Concordia Represents at AAC&U

President William Craft and members of the Concordia College faculty and staff represented the college through presentations and in leadership roles at the annual meeting of the Association of American Colleges & Universities.

President Craft was named the vice chair of the AAC&U board and will become chair next January. Craft also chairs the Ness Book Award Committee and moderated a session with Ness Book Award recipient Cathy Davidson. Her book, “The New Education,” proposes the need for a revolution in higher learning if we want students to succeed in a time of precarious work and technological disruption. Craft was also one of three college leaders on a panel for presidents titled “Better Left Unsaid? Building Competitive Advantage When What we Believe About the Liberal Arts Isn’t Enough.”

Also presenting on the AAC&U annual meeting theme of “Raising Our Voices: Reclaiming the Narrative on the Value of Higher Education” were Concordia faculty and staff. They led a session on the new integrative learning model at Concordia called PEAK, Pivotal Experience in Applied Knowledge. Dr. Joan Kopperud, director of integrative learning; Nathalie Rinehardt, director of student engagement; Dr. Eric Eliason, dean of the college; and Dr. Mark Krejci, professor of psychology, presented a session titled “Bridging Campus Divides with a College-Wide Transformative Integrative Learning Program.” Kopperud says their team was fortunate to have the opportunity to present Concordia’s innovative program to such a wide array of colleagues. 

“We were pleased to showcase what Concordia is doing with our bold approach to integrative learning,” Kopperud says. “Integrative learning is distinctive at Concordia, in part, because our approach has brought every dimension of the campus into the narrative of educating students for tomorrow. From the classroom to research labs to study away to the performing arts and athletics, PEAK holds the possibility of directly involving faculty, staff, and students in meaningful ways.”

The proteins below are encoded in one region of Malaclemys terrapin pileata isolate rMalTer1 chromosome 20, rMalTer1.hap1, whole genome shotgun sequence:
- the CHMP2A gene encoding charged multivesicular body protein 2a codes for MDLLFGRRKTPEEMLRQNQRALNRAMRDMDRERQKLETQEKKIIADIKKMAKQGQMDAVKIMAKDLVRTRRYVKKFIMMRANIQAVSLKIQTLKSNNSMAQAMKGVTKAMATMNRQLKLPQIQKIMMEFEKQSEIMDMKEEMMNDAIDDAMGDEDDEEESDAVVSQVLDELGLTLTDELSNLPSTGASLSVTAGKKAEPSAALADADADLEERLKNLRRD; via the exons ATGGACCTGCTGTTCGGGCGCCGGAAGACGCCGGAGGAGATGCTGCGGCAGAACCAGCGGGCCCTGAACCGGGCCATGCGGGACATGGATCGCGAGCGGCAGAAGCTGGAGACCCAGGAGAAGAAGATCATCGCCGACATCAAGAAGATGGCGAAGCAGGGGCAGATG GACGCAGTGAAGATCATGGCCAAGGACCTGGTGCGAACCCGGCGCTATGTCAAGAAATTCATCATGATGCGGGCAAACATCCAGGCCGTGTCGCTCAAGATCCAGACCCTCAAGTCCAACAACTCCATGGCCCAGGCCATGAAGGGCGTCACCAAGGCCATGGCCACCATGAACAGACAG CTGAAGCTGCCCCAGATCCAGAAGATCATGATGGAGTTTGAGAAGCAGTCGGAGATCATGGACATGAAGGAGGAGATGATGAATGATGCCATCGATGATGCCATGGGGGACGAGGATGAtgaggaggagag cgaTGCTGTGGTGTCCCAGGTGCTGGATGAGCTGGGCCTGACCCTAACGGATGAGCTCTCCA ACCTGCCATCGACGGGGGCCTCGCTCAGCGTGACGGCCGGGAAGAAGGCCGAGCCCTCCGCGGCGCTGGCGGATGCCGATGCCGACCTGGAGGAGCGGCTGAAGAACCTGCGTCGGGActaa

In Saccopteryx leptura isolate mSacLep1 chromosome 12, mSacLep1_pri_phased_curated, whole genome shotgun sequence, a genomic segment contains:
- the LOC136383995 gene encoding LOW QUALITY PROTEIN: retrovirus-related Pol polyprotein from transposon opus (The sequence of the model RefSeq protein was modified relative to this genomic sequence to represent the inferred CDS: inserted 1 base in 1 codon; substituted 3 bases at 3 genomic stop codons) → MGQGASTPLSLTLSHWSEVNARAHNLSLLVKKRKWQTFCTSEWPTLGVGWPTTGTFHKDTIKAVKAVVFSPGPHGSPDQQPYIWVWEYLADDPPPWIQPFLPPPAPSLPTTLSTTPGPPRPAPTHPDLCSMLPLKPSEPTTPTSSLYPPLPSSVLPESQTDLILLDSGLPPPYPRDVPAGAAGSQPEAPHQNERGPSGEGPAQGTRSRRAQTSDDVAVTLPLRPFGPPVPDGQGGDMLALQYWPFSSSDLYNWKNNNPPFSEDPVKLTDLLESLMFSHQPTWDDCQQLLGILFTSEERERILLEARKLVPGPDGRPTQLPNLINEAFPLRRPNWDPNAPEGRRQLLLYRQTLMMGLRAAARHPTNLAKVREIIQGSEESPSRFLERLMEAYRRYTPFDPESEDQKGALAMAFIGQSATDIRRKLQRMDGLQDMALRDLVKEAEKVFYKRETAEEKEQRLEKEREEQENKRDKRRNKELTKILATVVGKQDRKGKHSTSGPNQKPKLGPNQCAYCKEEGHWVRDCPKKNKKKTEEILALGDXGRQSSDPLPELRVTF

Additionally, Concordia’s chief diversity officer, Dr. Edward Antonio, was a panelist in a session titled “Implementing Interfaith Cooperation.”

President Craft says he is pleased Concordia is engaging boldly with this organization that sets the tone for colleges and universities. 

“For more than 100 years, AAC&U has set the agenda for liberal education in America and around the world. Its focus now is on making discovery and innovation the defining experience for all students, advancing the equity in learning fundamental to engaged democracy,” Craft says. “What I love about AAC&U is that it’s an organization designed as much for faculty as for deans and presidents. We learn from one another and tell the story of how liberal education transforms individual lives and enhances the diverse community on which our democracy depends.”